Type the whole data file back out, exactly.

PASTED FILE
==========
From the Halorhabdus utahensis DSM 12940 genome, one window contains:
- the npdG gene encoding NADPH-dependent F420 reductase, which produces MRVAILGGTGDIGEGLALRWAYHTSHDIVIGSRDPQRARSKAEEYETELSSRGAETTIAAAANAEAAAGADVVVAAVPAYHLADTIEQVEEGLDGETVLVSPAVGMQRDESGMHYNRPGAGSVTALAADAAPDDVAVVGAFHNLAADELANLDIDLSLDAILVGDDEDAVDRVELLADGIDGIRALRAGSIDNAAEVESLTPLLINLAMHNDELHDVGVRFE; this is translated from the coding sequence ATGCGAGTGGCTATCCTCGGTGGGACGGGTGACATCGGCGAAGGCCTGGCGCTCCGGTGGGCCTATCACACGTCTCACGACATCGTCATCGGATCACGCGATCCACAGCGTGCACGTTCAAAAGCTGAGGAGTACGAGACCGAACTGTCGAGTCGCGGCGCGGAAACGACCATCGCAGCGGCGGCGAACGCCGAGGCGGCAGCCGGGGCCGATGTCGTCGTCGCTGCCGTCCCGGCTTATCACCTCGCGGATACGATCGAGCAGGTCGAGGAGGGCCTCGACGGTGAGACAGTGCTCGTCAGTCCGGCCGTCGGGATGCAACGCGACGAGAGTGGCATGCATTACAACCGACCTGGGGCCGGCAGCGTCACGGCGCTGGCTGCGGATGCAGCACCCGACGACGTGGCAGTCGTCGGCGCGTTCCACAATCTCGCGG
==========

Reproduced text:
From the Halorhabdus utahensis DSM 12940 genome, one window contains:
- the npdG gene encoding NADPH-dependent F420 reductase, which produces MRVAILGGTGDIGEGLALRWAYHTSHDIVIGSRDPQRARSKAEEYETELSSRGAETTIAAAANAEAAAGADVVVAAVPAYHLADTIEQVEEGLDGETVLVSPAVGMQRDESGMHYNRPGAGSVTALAADAAPDDVAVVGAFHNLAADELANLDIDLSLDAILVGDDEDAVDRVELLADGIDGIRALRAGSIDNAAEVESLTPLLINLAMHNDELHDVGVRFE; this is translated from the coding sequence ATGCGAGTGGCTATCCTCGGTGGGACGGGTGACATCGGCGAAGGCCTGGCGCTCCGGTGGGCCTATCACACGTCTCACGACATCGTCATCGGATCACGCGATCCACAGCGTGCACGTTCAAAAGCTGAGGAGTACGAGACCGAACTGTCGAGTCGCGGCGCGGAAACGACCATCGCAGCGGCGGCGAACGCCGAGGCGGCAGCCGGGGCCGATGTCGTCGTCGCTGCCGTCCCGGCTTATCACCTCGCGGATACGATCGAGCAGGTCGAGGAGGGCCTCGACGGTGAGACAGTGCTCGTCAGTCCGGCCGTCGGGATGCAACGCGACGAGAGTGGCATGCATTACAACCGACCTGGGGCCGGCAGCGTCACGGCGCTGGCTGCGGATGCAGCACCCGACGACGTGGCAGTCGTCGGCGCGTTCCACAATCTCGCGG